Figure 1. DNA replication-coupled repair of inter-strand DNA crosslinks. (A) NEIL1 excise unhooked crosslinked oligomer in three-stranded DNA repair/replication intermediate. (B) NEIL3- and (C) Fanconi anemia-mediated repair of ICL. (D) The hypothetical mechanism of the FANCM-mediated DNA replication fork bypass of ICL and NEILs-mediated repair of three- and four stranded crosslinked DNA structures.
Axis 2: Study of new post-replicative modifications of DNA by poly(ADP-ribose) polymerases (PARPs) and their role in the repair of DNA strand breaks in normal and cancer cells.
PARP enzymes are major players in DNA damage response and repair of DNA strand breaks. Over-activation of PARP1 is often associated with drug resistance of cancer cells. Noteworthy, PARP1 interacts with HIF and regulates the fine tuning of the HIF-mediated hypoxic response in vivo. In our previous studies we demonstrated that:
- The cisplatin-resistant cancer cells manifest hyper-activation of PARP1 and increased cell death when exposed to PARP1-inhibitors, as compared to cisplatin-sensitive cancer cells (Michels et al., 2013);
- Human PARP1, 2 and 3 proteins can covalently poly- and mono-ADP-ribosylate DNA duplex extremities under in vitro conditions (Belousova et al, 2018; Talhaoui et al, 2016; Zarkovic et al, 2018) (see Figure 2);
- PARPs catalysed covalent ADP-ribosylation of DNA is fully reversible process since this modification is rapidly degraded by Poly(ADP-ribose) glycohydrolase (PARG) (Talhaoui et al, 2016).
Our preliminary data suggest that the covalent ADP-ribosylation of DNA termini occur as a cellular response to complex DNA damage and may be involved in the coordination of repair of multiple closely spaced DNA strand breaks. The current research activities aim:
- to characterize mechanisms of DNA ADP-ribosylation by PARPs;
- to identify proteins responsible for sensing of ADP-ribosylated DNA adducts;
- to search for the presence of ADP-ribosylated DNA adducts in cancer cells exposed to various genotoxic treatments;
- to identify the role of DNA ADP-ribosylation in the DNA damage responses and coordination of DNA strand break repair in normal and cancer cells, as well as in the acquired resistance of latter to chemotherapy.
Figure 2. Axis 2: Study of a new post-replicative modification of DNA by PARP proteins.
Axis 3: Study of the signaling pathways induced by DNA damage in renal cancer and their associations with hereditary cancer syndromes.
Although most cases of renal cell carcinoma (RCC) seem to occur sporadically, an inherited predisposition accounts for about 3% of cases. Extensive studies of families affected with inherited renal cancers led to the identification of 4 main predisposing genes: 3 tumor suppressor genes VHL, FLCN, and FH and 1 oncogene, MET. In addition, we and others identified germline mutations in new genes: MITF, BAP1 and PBRM1 (Bertolotto et al, 2011; Popova et al, 2013; Benusiglio et al, 2015) (see Figure 3).
Identification of the causal mutation of RCC predisposing genes in kindreds offers the possibility of genetic testing and allows surveillance of mutation carriers resulting in earlier diagnosis and better prognosis. Furthermore, most of the predisposing genes are mutated in somatic cells in sporadic RCC, providing insights into the various mechanisms of renal tumorigenesis. This is especially the case with the VHL gene, also inactivated in most of the sporadic ccRCC. The pVHL is pivotal in angiogenesis: it targets the HIF for degradation under normal oxygen conditions. The discovery of VHL and its role helped to develop new drugs to inhibit HIF and its downstream targets, such as the anti-angiogenic treatments. Renal cancer is now considered to be a metabolic disease as major genes are involved in pathways converging towards the activation of HIF.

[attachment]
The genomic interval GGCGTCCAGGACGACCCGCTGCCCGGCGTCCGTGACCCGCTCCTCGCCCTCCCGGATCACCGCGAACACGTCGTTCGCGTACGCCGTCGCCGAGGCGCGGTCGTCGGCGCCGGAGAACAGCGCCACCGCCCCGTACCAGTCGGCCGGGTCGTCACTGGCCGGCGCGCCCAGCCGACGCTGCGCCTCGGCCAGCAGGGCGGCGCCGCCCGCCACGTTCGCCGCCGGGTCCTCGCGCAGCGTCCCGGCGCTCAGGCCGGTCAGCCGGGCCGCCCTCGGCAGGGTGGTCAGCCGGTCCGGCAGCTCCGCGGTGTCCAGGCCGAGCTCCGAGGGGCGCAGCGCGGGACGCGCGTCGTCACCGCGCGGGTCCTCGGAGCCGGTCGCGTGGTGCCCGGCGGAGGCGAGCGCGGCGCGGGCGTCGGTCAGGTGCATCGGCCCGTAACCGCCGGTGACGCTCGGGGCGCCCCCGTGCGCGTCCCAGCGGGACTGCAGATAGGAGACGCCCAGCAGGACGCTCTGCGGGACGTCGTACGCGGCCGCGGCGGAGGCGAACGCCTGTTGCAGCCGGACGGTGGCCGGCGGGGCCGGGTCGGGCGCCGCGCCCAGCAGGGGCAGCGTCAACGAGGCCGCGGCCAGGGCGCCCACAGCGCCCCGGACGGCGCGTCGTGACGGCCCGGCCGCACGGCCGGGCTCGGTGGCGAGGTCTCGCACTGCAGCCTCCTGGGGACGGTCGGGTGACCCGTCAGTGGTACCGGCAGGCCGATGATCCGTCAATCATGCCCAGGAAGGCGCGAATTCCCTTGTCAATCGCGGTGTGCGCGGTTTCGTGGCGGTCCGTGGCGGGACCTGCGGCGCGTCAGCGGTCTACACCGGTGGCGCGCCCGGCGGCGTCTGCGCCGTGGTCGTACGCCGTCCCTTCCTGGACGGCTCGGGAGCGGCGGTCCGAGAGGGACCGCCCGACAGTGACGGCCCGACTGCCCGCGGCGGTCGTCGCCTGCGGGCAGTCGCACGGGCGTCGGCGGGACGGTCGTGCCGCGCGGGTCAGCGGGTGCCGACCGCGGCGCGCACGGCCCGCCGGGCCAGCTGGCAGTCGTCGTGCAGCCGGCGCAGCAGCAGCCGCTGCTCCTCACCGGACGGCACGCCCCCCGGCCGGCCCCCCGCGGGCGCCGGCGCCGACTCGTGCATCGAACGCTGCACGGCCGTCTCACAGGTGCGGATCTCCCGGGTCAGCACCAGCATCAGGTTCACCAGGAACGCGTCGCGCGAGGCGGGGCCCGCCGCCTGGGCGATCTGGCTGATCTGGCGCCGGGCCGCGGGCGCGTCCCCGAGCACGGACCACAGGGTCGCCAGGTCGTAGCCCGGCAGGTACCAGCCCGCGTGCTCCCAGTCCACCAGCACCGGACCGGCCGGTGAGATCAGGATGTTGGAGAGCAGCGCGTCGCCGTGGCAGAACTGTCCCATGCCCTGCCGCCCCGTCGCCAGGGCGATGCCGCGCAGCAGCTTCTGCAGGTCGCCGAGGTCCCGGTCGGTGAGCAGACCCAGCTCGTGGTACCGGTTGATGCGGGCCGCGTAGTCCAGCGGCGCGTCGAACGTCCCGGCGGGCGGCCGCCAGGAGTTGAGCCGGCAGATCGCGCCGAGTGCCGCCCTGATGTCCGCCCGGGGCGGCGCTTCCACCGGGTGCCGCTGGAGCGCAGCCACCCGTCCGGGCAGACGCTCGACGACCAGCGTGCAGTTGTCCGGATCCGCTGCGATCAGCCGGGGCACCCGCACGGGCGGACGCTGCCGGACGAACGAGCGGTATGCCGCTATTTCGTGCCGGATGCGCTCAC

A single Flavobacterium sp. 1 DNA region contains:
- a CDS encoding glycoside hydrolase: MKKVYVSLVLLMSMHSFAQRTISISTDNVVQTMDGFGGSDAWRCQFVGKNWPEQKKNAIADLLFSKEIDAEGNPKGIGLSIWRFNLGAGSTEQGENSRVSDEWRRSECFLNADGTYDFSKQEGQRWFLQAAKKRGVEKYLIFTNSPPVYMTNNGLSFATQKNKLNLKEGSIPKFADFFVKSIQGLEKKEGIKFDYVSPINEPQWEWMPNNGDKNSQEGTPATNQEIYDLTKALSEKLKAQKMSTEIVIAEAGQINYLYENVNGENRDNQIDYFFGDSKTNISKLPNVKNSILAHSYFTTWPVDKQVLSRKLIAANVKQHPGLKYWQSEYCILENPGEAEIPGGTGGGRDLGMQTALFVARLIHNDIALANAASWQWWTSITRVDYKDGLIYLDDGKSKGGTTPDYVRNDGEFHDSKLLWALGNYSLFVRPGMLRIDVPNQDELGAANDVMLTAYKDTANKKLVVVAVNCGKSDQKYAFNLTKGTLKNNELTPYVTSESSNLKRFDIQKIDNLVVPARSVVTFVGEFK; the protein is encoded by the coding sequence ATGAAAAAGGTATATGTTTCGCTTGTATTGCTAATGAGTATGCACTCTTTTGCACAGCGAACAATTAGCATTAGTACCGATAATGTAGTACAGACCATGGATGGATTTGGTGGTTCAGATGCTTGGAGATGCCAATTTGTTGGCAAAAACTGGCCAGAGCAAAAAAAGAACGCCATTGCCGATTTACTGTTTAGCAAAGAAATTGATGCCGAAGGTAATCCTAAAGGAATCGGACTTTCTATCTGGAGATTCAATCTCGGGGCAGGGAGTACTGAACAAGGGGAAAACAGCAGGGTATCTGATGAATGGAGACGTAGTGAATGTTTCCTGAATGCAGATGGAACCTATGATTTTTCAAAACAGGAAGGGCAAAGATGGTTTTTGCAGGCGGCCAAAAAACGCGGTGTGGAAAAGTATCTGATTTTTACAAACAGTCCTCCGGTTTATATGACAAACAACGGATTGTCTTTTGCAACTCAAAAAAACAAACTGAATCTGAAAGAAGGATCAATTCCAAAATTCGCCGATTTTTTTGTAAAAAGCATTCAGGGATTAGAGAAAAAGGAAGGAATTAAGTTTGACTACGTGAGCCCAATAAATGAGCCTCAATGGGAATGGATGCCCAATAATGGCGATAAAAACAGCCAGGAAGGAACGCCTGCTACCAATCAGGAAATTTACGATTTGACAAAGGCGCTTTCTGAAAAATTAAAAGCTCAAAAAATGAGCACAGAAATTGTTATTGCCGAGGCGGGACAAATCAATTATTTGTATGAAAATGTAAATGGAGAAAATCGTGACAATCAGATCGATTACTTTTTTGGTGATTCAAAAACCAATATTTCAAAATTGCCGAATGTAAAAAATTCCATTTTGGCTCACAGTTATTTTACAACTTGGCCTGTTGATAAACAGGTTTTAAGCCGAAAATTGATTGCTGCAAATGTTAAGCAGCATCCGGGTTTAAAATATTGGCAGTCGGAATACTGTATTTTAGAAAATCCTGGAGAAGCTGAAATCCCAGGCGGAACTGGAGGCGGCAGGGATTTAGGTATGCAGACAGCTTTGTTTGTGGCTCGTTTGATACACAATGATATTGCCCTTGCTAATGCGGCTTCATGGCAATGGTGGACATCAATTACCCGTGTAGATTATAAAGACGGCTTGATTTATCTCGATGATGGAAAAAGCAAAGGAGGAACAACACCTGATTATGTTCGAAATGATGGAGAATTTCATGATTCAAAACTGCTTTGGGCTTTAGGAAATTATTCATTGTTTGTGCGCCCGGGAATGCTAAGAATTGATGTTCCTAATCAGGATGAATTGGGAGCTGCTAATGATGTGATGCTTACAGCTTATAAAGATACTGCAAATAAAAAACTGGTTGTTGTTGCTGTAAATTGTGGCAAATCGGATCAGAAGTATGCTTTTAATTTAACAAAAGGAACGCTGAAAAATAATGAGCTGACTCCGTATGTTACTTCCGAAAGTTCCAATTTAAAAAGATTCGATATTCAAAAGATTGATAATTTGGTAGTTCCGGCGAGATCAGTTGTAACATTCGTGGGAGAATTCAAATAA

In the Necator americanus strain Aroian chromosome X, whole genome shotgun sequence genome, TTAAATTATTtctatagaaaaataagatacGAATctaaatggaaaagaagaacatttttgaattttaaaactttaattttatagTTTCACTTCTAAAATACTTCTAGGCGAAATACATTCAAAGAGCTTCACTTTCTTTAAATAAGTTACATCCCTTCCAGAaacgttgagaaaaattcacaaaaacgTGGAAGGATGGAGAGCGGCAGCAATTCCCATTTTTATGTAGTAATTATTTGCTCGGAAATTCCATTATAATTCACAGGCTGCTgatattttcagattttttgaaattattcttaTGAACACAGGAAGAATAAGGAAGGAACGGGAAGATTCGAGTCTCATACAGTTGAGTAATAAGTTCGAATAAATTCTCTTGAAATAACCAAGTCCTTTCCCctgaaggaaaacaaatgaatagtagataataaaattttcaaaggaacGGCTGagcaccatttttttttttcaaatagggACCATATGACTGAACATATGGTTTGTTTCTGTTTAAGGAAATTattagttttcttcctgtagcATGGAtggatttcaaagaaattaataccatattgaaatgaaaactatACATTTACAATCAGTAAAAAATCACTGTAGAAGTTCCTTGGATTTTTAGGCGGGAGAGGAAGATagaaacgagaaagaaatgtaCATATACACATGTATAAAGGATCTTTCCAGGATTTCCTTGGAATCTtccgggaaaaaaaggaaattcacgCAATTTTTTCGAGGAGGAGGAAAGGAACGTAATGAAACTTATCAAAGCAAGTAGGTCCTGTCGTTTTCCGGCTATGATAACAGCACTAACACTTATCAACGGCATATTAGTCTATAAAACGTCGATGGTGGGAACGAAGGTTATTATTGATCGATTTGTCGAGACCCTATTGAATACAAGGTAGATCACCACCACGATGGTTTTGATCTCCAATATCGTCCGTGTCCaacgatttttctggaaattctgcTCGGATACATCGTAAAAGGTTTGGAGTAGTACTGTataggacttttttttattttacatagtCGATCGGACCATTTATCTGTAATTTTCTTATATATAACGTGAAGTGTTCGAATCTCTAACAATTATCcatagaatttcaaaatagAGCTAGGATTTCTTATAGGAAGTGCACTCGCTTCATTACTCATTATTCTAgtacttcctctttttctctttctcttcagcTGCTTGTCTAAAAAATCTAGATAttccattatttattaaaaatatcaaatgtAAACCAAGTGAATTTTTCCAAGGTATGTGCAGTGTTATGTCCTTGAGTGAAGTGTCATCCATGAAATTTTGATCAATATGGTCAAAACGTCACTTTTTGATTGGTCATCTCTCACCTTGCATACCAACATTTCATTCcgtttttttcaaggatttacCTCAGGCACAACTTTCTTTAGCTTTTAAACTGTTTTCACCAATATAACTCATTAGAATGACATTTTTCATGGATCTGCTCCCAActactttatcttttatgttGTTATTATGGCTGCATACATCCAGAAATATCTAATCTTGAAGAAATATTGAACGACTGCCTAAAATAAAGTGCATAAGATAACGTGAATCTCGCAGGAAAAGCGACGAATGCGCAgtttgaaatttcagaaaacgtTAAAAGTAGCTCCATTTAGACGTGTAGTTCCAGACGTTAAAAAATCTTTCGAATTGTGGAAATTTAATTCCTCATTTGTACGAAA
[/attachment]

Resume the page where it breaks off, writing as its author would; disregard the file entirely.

The French National Network for Rare Cancers in Adults “PREDIR”, chaired by Prof. S. Richard, is in charge of the genetic diagnostics and clinical managements of the patients with proven or suspected inherited kidney cancers. It allows us to access after informed consent to tumors samples and family blood samples. We revealed a gradient of pVHL dysfunction in hypoxia signalling pathways (Couvé et al, 2014) and deregulation of the miRNA and mRNA profiles in VHL-associated renal tumours (Gattolliat et al, 2018).
Recently, we have identified two missense germline mutations in two different families affected with hereditary RCC in a gene coding a DNA repair protein involved in the removal of ICLs, telomere maintenance and Fanconi anemia pathway. Our current project aims to characterize mutated forms of this gene at the cellular and tissue levels (in normal and kidney tumour samples) and to evaluate the functional consequences of these mutations after exposure of the cells to genotoxic drugs. Using samples from patients with hereditary CCR (blood and tumour biopsies), we are looking for novel mutations in genes involved in the response to DNA damage to obtain insights into molecular mechanisms of DNA repair associated with carcinogenesis and chemo-/radio-resistance of tumour cells, particularly of kidney cancer.
Figure 3. Renal Cell Carcinoma (RCC): mutated genes, intratumoral hypoxia and chemoresistance. The VHL gene is the main predisposing gene to hereditary RCC. Its germline mutations predispose to von Hippel-Lindau disease. This gene is also found mutated at somatic level in the majority of sporadic RCC. Recently, other genes were found mutated such as PBRM1, BAP1 and SETD2. PBRM1 is a member of the SWI-SNF chromatin remodelling complex and recent articles established a direct link between PBRM1 and HIF. BAP1 is a deubiquitinase for which a role was reported in repairing damaged DNA. SETD2 is a histone methyltransferase that has been shown recently to regulate DNA Mismatch Repair (MMR). Interestingly, they are all located in chromosome 3p, which is generally deleted in all renal tumors with a loss of heterozygosity (LOH).